I do not at all understand the mystery of grace – only that it meets us where we are but does not leave us where it found us.
I don’t remember who said this, but there really are places in the heart you don’t even know exist until you love a child.
I don’t want something special. I want something beautifully plain.
I got a lot of things that society had promised would make me whole and fulfilled – all the things that the culture tells you from preschool on will quiet the throbbing anxiety inside you – stature, the respect of colleagues, maybe even a kind of low-grade fame.
I hate the summer.
I like the desert for short periods of time, from inside a car, with the windows rolled up, and the doors locked. I prefer beach resorts with room service.
I love readings and my readers, but the din of voices of the audience gives me stage fright, and the din of voices inside whisper that I am a fraud, and that the jig is up. Surely someone will rise up from the audience and say out loud that not only am I not funny and helpful, but I’m annoying, and a phony.
I loved every second of Catholic church. I loved the sickly sweet rotting-pomegranate smells of the incense. I loved the overwrought altar, the birdbath of holy water, the votive candles; I loved that there was a poor box, the stations of the cross rendered in stained glass on the windows.
I see that children fill the existential hollowness many people feel; that when we have children, we know they will need us, and maybe love us, but we don’t have a clue how hard it is going to be.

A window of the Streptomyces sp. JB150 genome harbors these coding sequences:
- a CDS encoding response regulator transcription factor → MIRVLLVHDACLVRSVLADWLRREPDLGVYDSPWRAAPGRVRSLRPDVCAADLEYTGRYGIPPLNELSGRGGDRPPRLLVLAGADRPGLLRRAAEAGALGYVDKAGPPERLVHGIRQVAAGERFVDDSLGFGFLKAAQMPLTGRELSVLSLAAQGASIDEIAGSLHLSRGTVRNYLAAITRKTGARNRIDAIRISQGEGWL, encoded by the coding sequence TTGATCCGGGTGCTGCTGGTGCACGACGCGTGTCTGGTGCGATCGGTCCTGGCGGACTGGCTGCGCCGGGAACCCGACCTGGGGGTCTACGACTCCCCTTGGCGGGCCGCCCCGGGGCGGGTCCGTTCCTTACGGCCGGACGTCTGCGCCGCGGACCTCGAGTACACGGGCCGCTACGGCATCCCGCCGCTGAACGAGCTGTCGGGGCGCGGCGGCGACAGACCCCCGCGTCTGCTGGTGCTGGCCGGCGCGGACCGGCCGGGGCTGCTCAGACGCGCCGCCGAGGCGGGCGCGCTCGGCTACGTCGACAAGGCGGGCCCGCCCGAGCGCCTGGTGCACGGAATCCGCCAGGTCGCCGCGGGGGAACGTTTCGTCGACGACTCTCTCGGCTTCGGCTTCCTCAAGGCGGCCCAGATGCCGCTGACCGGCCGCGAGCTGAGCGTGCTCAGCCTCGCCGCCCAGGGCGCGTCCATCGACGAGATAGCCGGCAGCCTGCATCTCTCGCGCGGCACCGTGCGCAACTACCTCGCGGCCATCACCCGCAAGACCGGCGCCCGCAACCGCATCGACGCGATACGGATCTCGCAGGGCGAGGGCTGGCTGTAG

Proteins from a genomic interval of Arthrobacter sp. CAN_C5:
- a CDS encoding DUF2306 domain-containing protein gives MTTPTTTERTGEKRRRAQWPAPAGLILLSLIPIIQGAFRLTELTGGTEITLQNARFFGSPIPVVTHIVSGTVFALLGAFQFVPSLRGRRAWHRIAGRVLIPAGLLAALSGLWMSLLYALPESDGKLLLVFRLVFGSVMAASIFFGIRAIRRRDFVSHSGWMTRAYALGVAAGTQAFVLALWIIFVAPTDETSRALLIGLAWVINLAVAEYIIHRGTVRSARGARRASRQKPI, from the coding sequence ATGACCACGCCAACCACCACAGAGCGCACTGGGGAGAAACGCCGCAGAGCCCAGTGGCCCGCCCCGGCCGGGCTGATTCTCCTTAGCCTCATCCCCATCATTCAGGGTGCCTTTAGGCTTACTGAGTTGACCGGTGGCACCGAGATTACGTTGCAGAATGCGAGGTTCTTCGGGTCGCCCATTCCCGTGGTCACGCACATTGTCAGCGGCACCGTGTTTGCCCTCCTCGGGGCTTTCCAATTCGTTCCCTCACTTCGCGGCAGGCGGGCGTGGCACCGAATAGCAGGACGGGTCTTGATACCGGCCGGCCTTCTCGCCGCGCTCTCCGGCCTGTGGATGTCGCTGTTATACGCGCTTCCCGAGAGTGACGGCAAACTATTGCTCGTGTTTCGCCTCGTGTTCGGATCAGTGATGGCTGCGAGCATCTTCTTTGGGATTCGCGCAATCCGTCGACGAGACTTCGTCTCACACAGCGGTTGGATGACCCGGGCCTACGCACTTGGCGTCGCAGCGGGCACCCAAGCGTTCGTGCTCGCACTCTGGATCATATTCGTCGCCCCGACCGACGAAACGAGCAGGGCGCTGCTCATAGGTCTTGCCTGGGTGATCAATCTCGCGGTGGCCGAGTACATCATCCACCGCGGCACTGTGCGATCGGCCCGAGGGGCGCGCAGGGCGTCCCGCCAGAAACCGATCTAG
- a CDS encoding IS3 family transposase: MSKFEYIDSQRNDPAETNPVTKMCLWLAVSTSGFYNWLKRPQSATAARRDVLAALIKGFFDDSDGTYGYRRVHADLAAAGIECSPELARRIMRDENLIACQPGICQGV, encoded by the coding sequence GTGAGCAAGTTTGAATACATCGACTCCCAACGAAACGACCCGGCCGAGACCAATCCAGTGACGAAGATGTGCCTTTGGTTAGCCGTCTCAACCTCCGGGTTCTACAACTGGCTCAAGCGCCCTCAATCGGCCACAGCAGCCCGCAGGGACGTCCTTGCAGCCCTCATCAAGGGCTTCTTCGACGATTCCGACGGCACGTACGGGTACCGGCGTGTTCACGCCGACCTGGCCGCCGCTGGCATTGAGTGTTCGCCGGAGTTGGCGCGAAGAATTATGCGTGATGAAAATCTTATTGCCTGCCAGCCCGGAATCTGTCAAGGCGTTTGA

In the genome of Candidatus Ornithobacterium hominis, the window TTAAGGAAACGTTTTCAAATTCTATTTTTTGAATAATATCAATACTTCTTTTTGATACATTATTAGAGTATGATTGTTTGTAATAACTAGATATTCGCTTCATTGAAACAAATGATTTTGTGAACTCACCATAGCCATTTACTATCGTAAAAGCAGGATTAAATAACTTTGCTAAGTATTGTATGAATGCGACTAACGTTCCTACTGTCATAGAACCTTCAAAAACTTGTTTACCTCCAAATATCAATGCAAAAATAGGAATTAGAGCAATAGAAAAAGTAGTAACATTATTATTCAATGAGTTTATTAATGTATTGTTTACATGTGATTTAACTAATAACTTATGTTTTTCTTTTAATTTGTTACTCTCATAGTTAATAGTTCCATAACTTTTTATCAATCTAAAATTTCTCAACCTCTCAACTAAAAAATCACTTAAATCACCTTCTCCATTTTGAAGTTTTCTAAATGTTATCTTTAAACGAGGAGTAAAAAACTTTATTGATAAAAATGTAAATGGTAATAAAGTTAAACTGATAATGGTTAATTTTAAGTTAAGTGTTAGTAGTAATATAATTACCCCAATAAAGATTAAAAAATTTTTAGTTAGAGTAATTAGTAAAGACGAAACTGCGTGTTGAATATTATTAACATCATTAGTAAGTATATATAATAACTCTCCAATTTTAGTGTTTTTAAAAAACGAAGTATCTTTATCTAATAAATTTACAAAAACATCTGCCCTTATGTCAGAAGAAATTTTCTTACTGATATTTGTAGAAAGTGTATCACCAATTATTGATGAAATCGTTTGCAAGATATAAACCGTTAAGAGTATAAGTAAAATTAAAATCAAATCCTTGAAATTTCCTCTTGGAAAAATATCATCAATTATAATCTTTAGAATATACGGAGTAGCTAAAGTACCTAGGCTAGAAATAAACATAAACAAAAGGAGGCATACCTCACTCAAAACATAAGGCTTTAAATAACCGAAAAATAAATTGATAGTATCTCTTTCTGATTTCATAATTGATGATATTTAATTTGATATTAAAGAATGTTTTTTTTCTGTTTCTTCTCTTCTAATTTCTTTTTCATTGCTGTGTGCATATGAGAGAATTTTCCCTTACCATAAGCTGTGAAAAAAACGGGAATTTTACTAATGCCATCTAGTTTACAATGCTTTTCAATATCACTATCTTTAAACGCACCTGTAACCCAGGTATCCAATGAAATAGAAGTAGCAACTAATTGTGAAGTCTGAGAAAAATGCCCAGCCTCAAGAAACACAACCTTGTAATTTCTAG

I spent my whole life helping my mother carry around her psychic trunks like a bitter bellhop. So a great load was lifted when she died, and my life was much easier.
I used to love to untangle chains when I was a child. I had thin, busy fingers, and I never gave up. Perhaps there was a psychiatric component to my concentration but like much of my psychic damage, this worked to everyone’s advantage.
I used to tell my writing students that they must write the books they wished they could come upon – because then the books they hungered and thirsted for would exist.
I was raised by my parents to believe that you had a moral obligation to try and help save the world.
I was the angriest daughter on earth, and also, one of the most devoted.
I went to church with my grandparents sometimes and I loved it.
I went to Goucher College in Maryland for the best possible reasons – to learn – but then I dropped out at 19 for the best possible reasons – to become a writer.
I woke up full of hate and fear the day before the most recent peace march in San Francisco. This was disappointing: I’d hoped to wake up feeling somewhere between Virginia Woolf and Wavy Gravy.